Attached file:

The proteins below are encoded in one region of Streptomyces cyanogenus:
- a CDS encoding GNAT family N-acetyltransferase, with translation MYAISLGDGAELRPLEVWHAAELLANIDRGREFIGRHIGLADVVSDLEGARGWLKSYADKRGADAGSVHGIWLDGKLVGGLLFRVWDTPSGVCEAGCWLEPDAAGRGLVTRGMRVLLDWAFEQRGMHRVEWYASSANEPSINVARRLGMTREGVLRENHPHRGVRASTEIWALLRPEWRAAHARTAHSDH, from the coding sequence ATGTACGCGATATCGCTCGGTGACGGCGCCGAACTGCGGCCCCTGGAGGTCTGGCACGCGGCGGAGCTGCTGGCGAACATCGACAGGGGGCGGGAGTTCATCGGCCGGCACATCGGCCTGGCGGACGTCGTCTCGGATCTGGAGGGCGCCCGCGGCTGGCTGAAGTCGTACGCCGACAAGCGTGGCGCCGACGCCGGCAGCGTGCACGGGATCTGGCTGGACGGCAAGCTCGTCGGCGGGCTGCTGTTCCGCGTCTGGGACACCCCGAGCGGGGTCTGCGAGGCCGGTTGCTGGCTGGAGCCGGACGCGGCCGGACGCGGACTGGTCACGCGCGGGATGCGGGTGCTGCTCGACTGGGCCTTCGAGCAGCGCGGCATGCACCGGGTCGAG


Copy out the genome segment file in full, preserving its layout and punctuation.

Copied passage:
The proteins below are encoded in one region of Streptomyces cyanogenus:
- a CDS encoding GNAT family N-acetyltransferase, with translation MYAISLGDGAELRPLEVWHAAELLANIDRGREFIGRHIGLADVVSDLEGARGWLKSYADKRGADAGSVHGIWLDGKLVGGLLFRVWDTPSGVCEAGCWLEPDAAGRGLVTRGMRVLLDWAFEQRGMHRVEWYASSANEPSINVARRLGMTREGVLRENHPHRGVRASTEIWALLRPEWRAAHARTAHSDH, from the coding sequence ATGTACGCGATATCGCTCGGTGACGGCGCCGAACTGCGGCCCCTGGAGGTCTGGCACGCGGCGGAGCTGCTGGCGAACATCGACAGGGGGCGGGAGTTCATCGGCCGGCACATCGGCCTGGCGGACGTCGTCTCGGATCTGGAGGGCGCCCGCGGCTGGCTGAAGTCGTACGCCGACAAGCGTGGCGCCGACGCCGGCAGCGTGCACGGGATCTGGCTGGACGGCAAGCTCGTCGGCGGGCTGCTGTTCCGCGTCTGGGACACCCCGAGCGGGGTCTGCGAGGCCGGTTGCTGGCTGGAGCCGGACGCGGCCGGACGCGGACTGGTCACGCGCGGGATGCGGGTGCTGCTCGACTGGGCCTTCGAGCAGCGCGGCATGCACCGGGTCGAG